Automatic Hyperparameter Tuning Methods

July 20, 2012
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(This article was first published on John Myles White » Statistics, and kindly contributed to R-bloggers)

At MSR this week, we had two very good talks on algorithmic methods for tuning the hyperparameters of machine learning models. Selecting appropriate settings for hyperparameters is a constant problem in machine learning, which is somewhat surprising given how much expertise the machine learning community has in optimization theory. I suspect there’s interesting psychological and sociological work to be done exploring why a problem that could be answered using known techniques wasn’t given an appropriate solution earlier.

Thankfully, the take away message of this blog post is that this problem is starting to be understood.

A Two-Part Optimization Problem

To set up the problem of hyperparameter tuning, it’s helpful to think of the canonical model-tuning and model-testing setup used in machine learning: one splits the original data set into three parts — a training set, a validation set and a test set. If, for example, we plan to use L2-regularized linear regression to solve our problem, we will use the training set and validation set to select a value for the \(\lambda\) hyperparameter that is used to determine the strength of the penalty for large coefficients relative to the penalty for errors in predictions.

With this context in mind, we can set up our problem using five types of variables:

  1. Features: \(x\)
  2. Labels: \(y\)
  3. Parameters: \(\theta\)
  4. Hyperparameters: \(\lambda\)
  5. Cost function: \(C\)

We then estimate our parameters and hyperparameters in the following multi-step way so as to minimize our cost function:

\[
\theta_{Train}(\lambda) = \arg \min_{\theta} C(x_{Train}, y_{Train}, \theta, \lambda)
\]

\[
\lambda_{Validation}^{*} = \arg \min_{\lambda} C(x_{Validation}, y_{Validation}, \theta_{Train}(\lambda), \lambda)
\]

The final model performance is assessed using:
\[
C(x_{Test}, y_{Test}, \theta_{Train + Validation}(\lambda_{Validation}^{*}), \lambda_{Validation}^{*})
\]

This two-part minimization problem is similar in many ways to stepwise regression. Like stepwise regression, it feels like an opportunity for clean abstraction is being passed over, but it’s not clear to me (or anyone I think) if there is any analytic way to solve this problem more abstractly.

Instead, the methods we saw presented in our seminars were ways to find better approximations to \(\lambda^{*}\) using less compute time. I’ll go through the traditional approach, then describe the newer and cleaner methods.

Grid Search

Typically, hyperparameters are set using the Grid Search algorithm, which works as follows:

  1. For each parameter \(p_{i}\) the researcher selects a list of values to test empirically.
  2. For each element of the Cartesian product of these values, the computer evaluates the cost function.
  3. The computer selects the hyperparameter settings from this grid with the lowest cost.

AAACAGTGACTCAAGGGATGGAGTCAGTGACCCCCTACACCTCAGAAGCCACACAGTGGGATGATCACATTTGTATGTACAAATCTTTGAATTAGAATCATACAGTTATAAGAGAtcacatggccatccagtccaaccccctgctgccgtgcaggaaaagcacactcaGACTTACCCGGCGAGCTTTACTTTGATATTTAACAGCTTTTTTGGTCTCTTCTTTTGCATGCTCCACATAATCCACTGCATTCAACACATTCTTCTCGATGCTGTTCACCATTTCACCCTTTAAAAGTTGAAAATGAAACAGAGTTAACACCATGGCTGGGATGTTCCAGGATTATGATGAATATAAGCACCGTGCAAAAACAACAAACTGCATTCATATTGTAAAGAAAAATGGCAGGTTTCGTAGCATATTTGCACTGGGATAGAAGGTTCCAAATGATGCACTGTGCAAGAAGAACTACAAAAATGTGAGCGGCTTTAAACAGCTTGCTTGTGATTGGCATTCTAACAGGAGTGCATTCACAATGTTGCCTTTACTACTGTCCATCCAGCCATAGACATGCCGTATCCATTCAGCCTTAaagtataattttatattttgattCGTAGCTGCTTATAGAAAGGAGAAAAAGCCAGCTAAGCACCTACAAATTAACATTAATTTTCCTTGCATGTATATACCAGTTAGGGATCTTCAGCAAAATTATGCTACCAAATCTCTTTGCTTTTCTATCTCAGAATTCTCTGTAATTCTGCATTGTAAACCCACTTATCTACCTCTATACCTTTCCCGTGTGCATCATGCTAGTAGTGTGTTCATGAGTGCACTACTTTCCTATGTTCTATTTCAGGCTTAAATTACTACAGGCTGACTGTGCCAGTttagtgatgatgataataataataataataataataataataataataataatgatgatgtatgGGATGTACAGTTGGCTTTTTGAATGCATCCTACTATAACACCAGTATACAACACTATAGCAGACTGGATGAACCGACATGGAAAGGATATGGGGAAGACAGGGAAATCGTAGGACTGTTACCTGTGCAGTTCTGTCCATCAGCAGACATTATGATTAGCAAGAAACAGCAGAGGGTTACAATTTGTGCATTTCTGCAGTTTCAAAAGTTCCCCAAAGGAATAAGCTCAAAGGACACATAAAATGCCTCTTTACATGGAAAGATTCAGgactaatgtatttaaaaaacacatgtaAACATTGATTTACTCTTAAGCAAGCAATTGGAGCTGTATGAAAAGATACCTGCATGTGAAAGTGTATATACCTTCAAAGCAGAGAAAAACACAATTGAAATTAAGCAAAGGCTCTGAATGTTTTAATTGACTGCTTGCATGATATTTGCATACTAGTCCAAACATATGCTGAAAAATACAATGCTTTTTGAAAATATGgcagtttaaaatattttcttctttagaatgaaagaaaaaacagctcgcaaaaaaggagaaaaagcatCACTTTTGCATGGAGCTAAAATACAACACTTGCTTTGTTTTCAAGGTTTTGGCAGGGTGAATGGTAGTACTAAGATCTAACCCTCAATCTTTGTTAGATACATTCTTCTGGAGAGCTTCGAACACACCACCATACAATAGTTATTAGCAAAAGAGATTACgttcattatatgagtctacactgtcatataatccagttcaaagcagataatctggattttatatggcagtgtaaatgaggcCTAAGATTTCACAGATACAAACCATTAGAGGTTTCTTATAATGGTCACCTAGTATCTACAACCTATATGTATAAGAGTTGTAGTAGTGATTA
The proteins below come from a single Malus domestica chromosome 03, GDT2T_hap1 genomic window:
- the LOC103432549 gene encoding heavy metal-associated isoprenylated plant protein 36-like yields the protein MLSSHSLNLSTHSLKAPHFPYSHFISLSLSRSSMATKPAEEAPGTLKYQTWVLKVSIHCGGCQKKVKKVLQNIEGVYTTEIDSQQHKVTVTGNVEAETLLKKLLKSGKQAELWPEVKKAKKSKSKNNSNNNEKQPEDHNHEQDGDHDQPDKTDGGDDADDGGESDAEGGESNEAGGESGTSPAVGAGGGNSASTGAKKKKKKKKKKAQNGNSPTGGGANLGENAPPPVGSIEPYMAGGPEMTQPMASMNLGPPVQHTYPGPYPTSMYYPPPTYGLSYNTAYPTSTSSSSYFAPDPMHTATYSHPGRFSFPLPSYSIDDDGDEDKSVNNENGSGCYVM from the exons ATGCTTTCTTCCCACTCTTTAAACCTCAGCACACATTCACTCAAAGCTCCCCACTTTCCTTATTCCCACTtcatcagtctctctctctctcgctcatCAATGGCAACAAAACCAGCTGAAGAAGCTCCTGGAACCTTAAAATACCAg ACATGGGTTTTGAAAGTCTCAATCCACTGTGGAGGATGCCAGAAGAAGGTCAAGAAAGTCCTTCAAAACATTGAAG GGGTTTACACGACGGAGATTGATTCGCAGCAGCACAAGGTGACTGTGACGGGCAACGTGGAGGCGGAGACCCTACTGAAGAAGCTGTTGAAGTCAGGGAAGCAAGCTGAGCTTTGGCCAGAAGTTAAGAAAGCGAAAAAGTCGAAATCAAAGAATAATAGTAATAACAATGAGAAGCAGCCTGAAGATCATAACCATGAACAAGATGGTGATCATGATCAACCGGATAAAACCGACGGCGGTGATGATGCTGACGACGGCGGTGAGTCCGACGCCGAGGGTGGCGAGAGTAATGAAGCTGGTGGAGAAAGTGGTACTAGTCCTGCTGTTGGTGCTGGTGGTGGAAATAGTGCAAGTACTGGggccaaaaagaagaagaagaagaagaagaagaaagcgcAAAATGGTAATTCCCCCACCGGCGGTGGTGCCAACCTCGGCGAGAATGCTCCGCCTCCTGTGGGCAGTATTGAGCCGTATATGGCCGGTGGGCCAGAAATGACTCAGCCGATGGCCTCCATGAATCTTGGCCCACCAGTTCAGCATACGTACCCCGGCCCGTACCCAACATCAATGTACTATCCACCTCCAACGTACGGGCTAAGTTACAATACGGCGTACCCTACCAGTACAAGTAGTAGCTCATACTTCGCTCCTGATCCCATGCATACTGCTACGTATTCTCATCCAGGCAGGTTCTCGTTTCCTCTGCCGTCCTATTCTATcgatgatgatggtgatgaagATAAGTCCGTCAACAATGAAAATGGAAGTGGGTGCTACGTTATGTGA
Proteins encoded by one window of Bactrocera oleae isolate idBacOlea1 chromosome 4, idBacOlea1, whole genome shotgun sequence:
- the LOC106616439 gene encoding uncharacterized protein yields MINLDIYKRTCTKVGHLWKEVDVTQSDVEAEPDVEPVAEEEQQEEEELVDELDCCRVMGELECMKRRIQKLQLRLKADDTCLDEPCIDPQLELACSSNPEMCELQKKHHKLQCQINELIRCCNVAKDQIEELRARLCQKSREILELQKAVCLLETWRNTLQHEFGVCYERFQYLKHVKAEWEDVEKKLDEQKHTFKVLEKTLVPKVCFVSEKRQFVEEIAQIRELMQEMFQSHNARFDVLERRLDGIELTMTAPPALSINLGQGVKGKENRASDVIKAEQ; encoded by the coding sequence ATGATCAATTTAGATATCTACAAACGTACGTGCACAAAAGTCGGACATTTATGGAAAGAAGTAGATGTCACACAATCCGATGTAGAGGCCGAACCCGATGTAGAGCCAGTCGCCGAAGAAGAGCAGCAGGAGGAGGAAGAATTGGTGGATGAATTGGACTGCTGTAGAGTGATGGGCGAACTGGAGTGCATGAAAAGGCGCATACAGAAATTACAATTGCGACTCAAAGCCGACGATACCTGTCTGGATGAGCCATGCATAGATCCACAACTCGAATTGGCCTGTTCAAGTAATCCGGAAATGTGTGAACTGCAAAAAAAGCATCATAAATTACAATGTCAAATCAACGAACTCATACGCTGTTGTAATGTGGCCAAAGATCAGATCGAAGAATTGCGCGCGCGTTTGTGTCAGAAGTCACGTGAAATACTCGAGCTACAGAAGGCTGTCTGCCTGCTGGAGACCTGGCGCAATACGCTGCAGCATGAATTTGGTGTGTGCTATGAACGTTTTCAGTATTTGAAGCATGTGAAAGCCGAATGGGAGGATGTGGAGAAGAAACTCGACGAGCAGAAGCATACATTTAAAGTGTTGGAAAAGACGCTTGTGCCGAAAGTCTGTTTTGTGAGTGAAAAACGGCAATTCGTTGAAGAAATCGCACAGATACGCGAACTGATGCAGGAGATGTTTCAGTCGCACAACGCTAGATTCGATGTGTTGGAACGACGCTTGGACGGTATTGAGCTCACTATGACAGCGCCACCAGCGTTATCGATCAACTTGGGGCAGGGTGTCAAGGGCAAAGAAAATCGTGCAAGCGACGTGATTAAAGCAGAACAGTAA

Grid Search is about the worst algorithm one could possibly use, but it’s in widespread use because (A) machine learning experts seem to have less familiarity with derivative-free optimization techniques than with gradient-based optimization methods and (B) machine learning culture does not traditionally think of hyperparameter tuning as a formal optimization problem. Almost certainly (B) is more important than (A).

Random Search

James Bergstra’s first proposed solution was so entertaining because, absent evidence that it works, it seems almost flippant to even propose: he suggested replacing Grid Search with Random Search. Instead of selecting a grid of values and walking through it exhaustively, you select a value for each hyperparameter independently using some probability distribution. You then evaluate the cost function given these random settings for the hyperparameters.

Since this approach seems like it might be worst than Grid Search, it’s worth pondering why it should work. James’ argument is this: most ML models have low-effective dimension, which means that a small number of parameters really affect the cost function and most have almost no effect. Random search lets you explore a greater variety of settings for each parameter, which allows you to find better values for the few parameters that really matter.

I am sure that Paul Meehl would have a field day with this research if he were alive to hear about it.

Arbitrary Regression Problem

An alternative approach is to view our problem as one of Bayesian Optimization: we have an arbitrary function that we want to minimize which is costly to evaluate and we would like to find a good approximate minimum in a small number of evaluations.

When viewed in this perspective, the natural strategy is to regress the cost function on the settings of the hyperparameters. Because the cost function may depend on the hyperparameters in strange ways, it is wise to use very general purpose regression methods. I’ve recently seen two clever strategies for this, one of which was presented to us at MSR:

  1. Jasper Snoek, Hugo Larochelle and Ryan Adams suggest that one use a Gaussian Process.
  2. Among other methods, Frank Hutter, Holger H. Hoos and Kevin Leyton-Brown suggest that one use Random Forests.

From my viewpoint, it seems that any derivative-free optimization method might be worth trying. While I have yet to see it published, I’d like to see more people try the Nelder-Mead method for tuning hyperparameters.

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